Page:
Holding Together a Speeding Cloud


High-velocity clouds observed in our galaxy’s halo pose a conundrum: given their tenuous nature and large speeds, why haven’t they been ripped apart? New observations of one such cloud now provide a possible answer.


The Sombrero galaxy, M104, provides an excellent example of a galaxy and its halo — the region that extends above and below the galaxy’s disk. High-velocity clouds have been detected speeding through our own galaxy’s halo. [ESA/C. Carreau]

Plunging Gas

The halo of our galaxy isn’t only host to stars. So-called “high-velocity clouds” — massive collections of gas moving at more than 150,000 mph — zip through the halo, plunging toward and through the galactic disk.

Where does this speedy gas come from? How do the clouds evolve as they pass through the halo? And what protects them from having their gas stripped in the process? There are still many questions about high-velocity clouds that future observations may help us to answer. One cloud in particular makes an ideal target for further exploration: the Smith cloud.

A Useful Target

The Smith cloud consists of at least a million solar masses of gas and lies in the southern sky. It’s shaped as a bright knot with diffuse emission trailing behind it, suggesting this cloud is traveling toward the disk of the galaxy.

From simulations of cloud infall, we expect that any cloud that travels more than ~33,000 light-years through the galactic halo would be stripped of its neutral gas by the hot interstellar medium. Surprisingly, though the Smith cloud has traveled more than that distance, it retains its gas — which means that something must be protecting it. But what?

The relative nearness of the Smith cloud and its large size make it a convenient target to search for the answer. The cloud spans an enormous angular diameter of 10–12 degrees, or about 20 times the diameter of the Moon! By looking through this diffuse cloud at objects behind it, we can learn more about its properties — and in particular, about its magnetic field.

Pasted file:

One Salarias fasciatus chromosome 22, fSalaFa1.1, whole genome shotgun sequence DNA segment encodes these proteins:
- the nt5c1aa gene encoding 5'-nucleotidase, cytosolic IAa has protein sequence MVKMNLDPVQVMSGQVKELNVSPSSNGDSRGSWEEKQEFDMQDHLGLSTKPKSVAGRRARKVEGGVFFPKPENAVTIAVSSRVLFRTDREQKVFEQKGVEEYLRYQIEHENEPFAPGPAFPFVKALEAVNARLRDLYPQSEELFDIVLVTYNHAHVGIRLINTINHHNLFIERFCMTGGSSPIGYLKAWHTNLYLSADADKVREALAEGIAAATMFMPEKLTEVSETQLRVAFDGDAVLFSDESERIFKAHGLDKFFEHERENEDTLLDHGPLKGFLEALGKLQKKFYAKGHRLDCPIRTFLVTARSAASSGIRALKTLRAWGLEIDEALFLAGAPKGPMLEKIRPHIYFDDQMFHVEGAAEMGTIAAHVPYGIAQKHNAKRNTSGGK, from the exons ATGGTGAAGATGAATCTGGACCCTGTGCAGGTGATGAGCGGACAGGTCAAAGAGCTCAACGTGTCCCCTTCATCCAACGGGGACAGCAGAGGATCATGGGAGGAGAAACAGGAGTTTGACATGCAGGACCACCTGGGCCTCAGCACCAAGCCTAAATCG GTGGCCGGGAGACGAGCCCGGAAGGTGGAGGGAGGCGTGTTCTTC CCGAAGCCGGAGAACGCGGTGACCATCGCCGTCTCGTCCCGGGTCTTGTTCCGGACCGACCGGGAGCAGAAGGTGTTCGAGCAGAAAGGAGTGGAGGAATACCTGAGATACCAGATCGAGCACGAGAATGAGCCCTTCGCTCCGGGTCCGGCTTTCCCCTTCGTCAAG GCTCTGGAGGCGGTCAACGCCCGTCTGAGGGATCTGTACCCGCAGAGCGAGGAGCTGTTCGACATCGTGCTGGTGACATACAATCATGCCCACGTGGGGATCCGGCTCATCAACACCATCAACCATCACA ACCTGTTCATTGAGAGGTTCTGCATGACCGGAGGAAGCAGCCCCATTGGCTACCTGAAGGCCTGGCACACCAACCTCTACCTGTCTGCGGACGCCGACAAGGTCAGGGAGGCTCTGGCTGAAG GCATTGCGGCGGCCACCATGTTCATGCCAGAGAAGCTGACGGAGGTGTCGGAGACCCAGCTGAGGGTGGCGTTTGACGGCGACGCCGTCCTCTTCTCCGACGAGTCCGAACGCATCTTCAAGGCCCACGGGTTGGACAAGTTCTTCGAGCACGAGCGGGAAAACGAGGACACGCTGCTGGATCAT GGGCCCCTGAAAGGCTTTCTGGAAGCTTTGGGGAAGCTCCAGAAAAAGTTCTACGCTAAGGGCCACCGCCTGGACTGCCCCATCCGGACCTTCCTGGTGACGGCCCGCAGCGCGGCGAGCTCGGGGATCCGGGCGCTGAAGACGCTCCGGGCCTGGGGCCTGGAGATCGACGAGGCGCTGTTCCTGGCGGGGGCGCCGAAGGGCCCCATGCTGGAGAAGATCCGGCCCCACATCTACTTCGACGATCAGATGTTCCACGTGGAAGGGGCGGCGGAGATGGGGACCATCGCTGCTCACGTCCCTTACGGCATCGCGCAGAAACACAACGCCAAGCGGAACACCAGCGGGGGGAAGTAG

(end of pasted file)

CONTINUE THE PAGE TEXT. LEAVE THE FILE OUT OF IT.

Dragging a Magnetic Field

Smith cloud rotation measures

Rotation measures (RMs) — measurements of how much the cloud caused the background source’s polarization to rotate — for distant radio sources near or behind the Smith cloud. Previous data is shown in cyan and magenta; the authors’ new data is shown in blue and red. Blue and cyan indicate negative RMs (the magnetic field points away from the observer); red and magenta indicate positive RMs (magnetic field points toward the observer). [Betti et al. 2019]

Led by student Sarah Betti (Haverford College; University of Massachusetts), a team of scientists obtained Jansky Very Large Array observations of 1,105 distant radio sources behind and next to the Smith cloud. By measuring how the polarizations of these sources rotate as a result of passing through the magnetic field of the cloud, Betti and collaborators were able to map out the strength and geometry of the cloud’s field.

The Smith cloud’s magnetic field, the authors find, appears to be draped over the ionized gas and compressed at the head of the cloud. This geometry is consistent with a picture in which the cloud has swept up the ambient field as it plunges toward the plane of the galaxy, compressing it ahead of the cloud and dragging it along with it.

A Powerful Shield

Can this scenario explain the surprising persistence of the cloud? Perhaps! Past studies have shown that such magnetic field accumulation could be strong enough to shield a cloud’s neutral gas from the hot interstellar medium, protecting it from being stripped as the cloud passes through the halo.

Now that we have detailed observations of the Smith cloud’s magnetic field, careful future modeling can provide tests of whether the field strength is enough to explain how the cloud has survived its travels.


“Constraining the Magnetic Field of the Smith High-velocity Cloud Using Faraday Rotation,” S. K. Betti et al 2019 ApJ 871 215. doi:10.3847/1538-4357/aaf886